Love Is a Poisonous Colour
By Marshall Moore
Stuart Coleman died on the filthiest day of the year. His last conscious thought as he fell from his 40th-floor window was, It's like seeing the skyline through a dirty shower-curtain liner. This thought came to him just before he pitched over the windowsill and into the air. Then the terror of falling took over: all thought stopped and his head was a screaming cauldron of white noise. Then, a sharp crash into a muddled expanse of black.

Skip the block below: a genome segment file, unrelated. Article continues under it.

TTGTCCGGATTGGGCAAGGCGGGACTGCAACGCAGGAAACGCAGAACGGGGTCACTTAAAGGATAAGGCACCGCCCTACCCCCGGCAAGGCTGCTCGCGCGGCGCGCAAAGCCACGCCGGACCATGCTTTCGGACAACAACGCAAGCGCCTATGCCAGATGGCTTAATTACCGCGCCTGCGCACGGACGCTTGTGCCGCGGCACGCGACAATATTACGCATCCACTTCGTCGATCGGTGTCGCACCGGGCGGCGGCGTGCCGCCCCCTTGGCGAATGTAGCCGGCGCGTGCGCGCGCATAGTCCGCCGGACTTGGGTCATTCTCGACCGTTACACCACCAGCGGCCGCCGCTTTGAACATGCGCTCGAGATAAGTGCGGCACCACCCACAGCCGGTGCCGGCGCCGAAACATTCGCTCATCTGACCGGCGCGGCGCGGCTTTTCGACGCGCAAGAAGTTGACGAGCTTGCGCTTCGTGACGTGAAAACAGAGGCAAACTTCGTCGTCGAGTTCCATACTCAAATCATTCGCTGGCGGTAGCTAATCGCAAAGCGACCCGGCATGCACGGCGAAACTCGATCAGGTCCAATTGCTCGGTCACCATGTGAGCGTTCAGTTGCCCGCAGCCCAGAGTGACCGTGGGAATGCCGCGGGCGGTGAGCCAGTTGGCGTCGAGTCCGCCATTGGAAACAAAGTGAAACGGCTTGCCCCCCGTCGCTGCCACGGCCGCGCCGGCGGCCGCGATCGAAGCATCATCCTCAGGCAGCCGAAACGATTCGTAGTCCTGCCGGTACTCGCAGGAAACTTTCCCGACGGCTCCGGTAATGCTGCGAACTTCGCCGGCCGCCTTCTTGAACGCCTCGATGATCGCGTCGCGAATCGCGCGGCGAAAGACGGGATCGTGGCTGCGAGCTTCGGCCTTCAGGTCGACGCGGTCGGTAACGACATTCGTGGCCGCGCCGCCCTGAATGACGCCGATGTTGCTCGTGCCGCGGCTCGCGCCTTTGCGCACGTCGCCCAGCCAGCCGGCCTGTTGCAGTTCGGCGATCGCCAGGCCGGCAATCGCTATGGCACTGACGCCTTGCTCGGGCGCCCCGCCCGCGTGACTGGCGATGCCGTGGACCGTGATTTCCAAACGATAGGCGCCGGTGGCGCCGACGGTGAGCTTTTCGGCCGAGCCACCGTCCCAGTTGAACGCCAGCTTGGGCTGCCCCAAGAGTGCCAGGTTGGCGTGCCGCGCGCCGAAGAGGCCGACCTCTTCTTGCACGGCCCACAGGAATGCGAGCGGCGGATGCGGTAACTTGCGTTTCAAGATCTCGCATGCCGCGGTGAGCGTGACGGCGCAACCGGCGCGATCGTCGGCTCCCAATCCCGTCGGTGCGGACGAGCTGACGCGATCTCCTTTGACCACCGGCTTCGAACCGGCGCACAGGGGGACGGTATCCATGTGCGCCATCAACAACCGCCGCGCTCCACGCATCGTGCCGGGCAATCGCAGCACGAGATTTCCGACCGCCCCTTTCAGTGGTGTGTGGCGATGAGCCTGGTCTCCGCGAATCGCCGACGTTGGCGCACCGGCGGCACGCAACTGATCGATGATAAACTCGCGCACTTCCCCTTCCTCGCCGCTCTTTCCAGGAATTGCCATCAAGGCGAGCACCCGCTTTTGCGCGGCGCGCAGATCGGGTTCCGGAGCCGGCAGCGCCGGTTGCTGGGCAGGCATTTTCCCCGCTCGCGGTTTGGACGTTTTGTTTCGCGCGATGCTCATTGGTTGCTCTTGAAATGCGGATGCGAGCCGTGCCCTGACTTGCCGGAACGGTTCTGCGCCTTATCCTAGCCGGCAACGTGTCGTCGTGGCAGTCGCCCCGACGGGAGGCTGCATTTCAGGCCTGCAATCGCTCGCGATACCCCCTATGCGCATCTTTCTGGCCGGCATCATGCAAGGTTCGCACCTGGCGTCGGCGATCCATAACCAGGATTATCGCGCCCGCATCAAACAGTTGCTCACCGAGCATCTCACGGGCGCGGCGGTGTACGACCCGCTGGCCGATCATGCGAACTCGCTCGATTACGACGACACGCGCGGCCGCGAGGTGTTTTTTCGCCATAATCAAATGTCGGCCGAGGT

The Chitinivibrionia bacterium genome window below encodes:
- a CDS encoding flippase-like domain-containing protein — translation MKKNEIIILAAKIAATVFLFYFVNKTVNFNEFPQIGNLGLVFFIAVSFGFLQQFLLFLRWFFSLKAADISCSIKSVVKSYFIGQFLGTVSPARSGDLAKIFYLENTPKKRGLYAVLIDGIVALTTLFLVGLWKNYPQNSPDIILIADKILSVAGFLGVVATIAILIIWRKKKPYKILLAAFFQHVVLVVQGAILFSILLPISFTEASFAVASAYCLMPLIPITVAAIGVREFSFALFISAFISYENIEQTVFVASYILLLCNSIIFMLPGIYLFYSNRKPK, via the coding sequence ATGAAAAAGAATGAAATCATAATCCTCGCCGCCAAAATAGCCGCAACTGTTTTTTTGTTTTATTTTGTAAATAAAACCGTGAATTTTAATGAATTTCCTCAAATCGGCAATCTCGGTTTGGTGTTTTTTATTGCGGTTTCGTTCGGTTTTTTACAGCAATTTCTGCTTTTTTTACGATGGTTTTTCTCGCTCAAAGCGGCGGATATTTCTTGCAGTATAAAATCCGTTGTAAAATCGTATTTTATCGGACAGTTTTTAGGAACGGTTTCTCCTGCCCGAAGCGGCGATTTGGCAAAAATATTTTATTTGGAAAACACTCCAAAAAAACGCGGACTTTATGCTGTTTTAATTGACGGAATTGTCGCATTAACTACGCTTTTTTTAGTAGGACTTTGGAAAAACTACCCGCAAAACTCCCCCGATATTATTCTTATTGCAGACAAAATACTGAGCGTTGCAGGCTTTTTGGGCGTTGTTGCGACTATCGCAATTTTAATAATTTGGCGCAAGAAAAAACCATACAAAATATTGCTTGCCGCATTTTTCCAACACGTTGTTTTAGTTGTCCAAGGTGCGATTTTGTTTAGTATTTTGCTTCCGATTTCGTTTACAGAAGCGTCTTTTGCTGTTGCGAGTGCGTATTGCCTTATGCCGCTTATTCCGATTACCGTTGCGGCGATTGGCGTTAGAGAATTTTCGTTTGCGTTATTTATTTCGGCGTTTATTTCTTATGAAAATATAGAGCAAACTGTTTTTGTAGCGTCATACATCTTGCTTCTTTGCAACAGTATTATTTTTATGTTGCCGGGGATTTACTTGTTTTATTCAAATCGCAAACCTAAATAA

Back in the flat afterward, it was as if nothing had happened—at first, anyway. Stuart was sitting on the sofa, his half-finished cup of peppermint tea in front of him. The TV was still on because his partner Andrew had been watching it while grading papers; he left it on when he left for work. It was still tuned to the same Japanese variety show he'd been watching. He was convinced he'd pick up some of the language if he kept Japanese TV on as background noise at all times. Stuart hadn't changed the channel, nor turned it off. If he had, that brief act of closure might have kept him on this side of the window. Now, a panel of Japanese people were nodding their heads and grunting agreement with a host and hostess who seemed to be talking about food. Behind them, the hot pink and bright orange walls of the stage blazed with flashing lights. Every now and then, a buzzer would sound, followed by flower-bursts of blue confetti from the ceiling. Laughter, screams, shrillness. Cut to a restaurant in a leafy town somewhere with mountains in the background... which could have been anywhere in Japan, Stuart supposed. An elderly man chopped mushrooms and carrots. As he prepared ingredients, he spoke in the sage, exhausted tones of someone whose every morning is a battle with sore joints and stiff muscles but who hasn't run out of reasons to get out of bed yet. Sips of the chef's miso soup, grunts of gourmet enthusiasm, cut back to the studio, more applause and confetti, more flashing lights. Stuart asked himself, I was watching this? No wonder I jumped.